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Jayson Tatum Embraces Forgoing MVP Award to Win a Championship

Joe Mazzulla said earlier this season that he believed Jayson Tatum would rather win a championship than the MVP award. Tatum did, however, express his desire in the past to add that top individual award to his list of accomplishments, shaking off last year’s fourth-place finish in May by joking that he has 15 years remaining to secure an MVP.

Basketball Reference and an early season straw poll by ESPN’s Tim Bontemps revealed another neck-and-neck race between last year’s top finalists Joel Embiid and Nikola Jokic for the award, with voting mainstays Luka Dončić and Giannis Antetokounmpo also ahead of Tatum in the reference predictor. Emerging annual contenders Shai Gilgeous-Alexander and Tyrese Haliburton also made cases similar to Tatum’s in the early going, with Tatum finishing sixth in the straw poll by earning only one first-place vote.

Yet the weeks since that poll dropped only further solidified the Boston Celtics’ standing as prohibitive favorites in the east, if not the NBA, given both Tatum’s array of skills and the depth of talent around him. The latter dynamic inevitably hurts him, as it did in recent years, while Tatum’s consistency night-to-night also falls short of the few players more talented than him in the league. This week, nonetheless, featured Tatum shutting down Gilgeous-Alexander after volunteering to guard him late in Boston’s near 18-point fourth quarter comeback at Oklahoma City and scoring 38 points in 38 minutes to down the Pacers, 118-101, after Kristaps Porziņģis exited with an eye injury.

Tatum, after, sat comfortable with potentially missing out on MVP this year. Boston just won — again.

“I don’t really look for that praise, I guess, anymore,” Tatum said. “I’ve accomplished a lot in my career and I’m truly at the point where I want to get over that hump, I want to get back to the Finals, I want to help us win a championship. What I’m doing, I might not win MVP, but I’m just trying to help us continue to be the best team in the league and do my part. If people recognize that, they see it, then I appreciate it. If they don’t, that’s ok.”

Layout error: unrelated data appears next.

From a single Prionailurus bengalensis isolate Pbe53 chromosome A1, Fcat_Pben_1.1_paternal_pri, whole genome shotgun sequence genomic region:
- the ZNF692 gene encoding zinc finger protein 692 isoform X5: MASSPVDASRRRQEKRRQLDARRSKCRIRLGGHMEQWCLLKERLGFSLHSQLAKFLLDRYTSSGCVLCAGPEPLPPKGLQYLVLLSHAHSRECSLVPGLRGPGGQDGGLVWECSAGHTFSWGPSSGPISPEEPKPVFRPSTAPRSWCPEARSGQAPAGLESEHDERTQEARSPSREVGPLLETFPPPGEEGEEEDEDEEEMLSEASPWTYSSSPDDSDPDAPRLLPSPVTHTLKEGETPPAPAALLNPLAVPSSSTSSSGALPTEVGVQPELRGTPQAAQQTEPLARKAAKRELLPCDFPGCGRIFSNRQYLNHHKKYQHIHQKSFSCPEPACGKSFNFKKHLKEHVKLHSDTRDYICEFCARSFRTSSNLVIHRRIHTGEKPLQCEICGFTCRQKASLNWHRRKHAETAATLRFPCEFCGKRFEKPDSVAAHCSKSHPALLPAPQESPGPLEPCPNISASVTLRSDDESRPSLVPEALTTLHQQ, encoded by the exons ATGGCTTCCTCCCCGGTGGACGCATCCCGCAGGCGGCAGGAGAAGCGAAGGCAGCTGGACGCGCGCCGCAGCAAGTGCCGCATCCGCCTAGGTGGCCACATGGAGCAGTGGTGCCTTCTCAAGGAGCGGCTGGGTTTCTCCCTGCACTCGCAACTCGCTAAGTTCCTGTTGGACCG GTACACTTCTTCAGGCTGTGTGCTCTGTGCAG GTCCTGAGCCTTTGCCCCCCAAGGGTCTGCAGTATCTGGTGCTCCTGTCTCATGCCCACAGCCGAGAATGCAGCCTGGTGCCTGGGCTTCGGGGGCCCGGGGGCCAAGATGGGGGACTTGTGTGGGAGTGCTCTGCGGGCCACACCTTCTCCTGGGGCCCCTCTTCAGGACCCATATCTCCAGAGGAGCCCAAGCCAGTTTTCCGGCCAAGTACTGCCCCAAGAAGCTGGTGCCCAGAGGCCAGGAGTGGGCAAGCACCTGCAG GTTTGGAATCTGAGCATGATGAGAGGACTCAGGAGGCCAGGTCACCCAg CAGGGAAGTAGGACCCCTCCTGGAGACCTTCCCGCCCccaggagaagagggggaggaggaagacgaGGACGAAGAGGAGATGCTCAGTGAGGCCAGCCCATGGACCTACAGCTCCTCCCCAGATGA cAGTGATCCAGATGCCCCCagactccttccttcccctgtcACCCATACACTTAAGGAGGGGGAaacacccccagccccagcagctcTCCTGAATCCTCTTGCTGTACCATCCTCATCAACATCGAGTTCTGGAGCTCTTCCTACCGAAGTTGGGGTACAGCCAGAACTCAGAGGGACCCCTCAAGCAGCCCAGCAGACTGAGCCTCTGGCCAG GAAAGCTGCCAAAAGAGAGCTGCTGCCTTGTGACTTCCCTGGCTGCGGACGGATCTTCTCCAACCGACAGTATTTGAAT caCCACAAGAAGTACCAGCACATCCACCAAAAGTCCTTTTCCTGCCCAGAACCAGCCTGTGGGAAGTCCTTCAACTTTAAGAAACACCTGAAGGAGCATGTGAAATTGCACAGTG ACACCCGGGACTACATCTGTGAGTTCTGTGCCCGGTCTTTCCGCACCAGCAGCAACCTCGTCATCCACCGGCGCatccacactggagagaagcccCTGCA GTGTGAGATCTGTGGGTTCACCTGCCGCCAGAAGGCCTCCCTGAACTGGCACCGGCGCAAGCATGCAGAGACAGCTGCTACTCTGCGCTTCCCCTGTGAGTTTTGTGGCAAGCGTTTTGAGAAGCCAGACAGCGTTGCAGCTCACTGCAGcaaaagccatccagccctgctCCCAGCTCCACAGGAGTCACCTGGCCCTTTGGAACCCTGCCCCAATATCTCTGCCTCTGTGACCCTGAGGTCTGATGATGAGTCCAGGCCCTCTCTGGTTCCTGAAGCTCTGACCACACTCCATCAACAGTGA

Mazzulla made an effort throughout the start of the season to emphasize the little things Tatum does, whether spacing in the corner to allow the Derrick White and Porziņģis pick-and-roll to develop in crunch time against Detroit, becoming a willing screener or playing off-ball, that help this Celtics team win and succeed. He’s stressed Tatum’s availability, ability to score and impact the game in many ways, while not letting his shooting define him. Tatum began the season on a pull-up shooting slump he shook in big ways in recent weeks, including Saturday’s 8-for-13 outburst from deep at Indiana.

Porziņģis exited the game after 6:14 when Aaron Nesmith poked him in the eye. White struggled, uncharacteristically turning the ball over and fouling. Jrue Holiday scored only scored eight points and the bench collectively provided 28. Tatum and Jaylen Brown would have to score roughly 25-30 points each to win comfortably and they reached 69 combined, earning their 25th career game where each player scored 30 points. Tatum focused on playmaking and shooting, scoring another six assists, while Brown broke down Haliburton and other mismatches from the mid-range. Becoming more comfortable giving the game what it needs, both dove into their comfortable scoring bag, but Tatum also described moments where he set multiple screens for White in a row. He and Mazzulla discussed ways to manipulate defenses and play within the new-look offense in film sessions.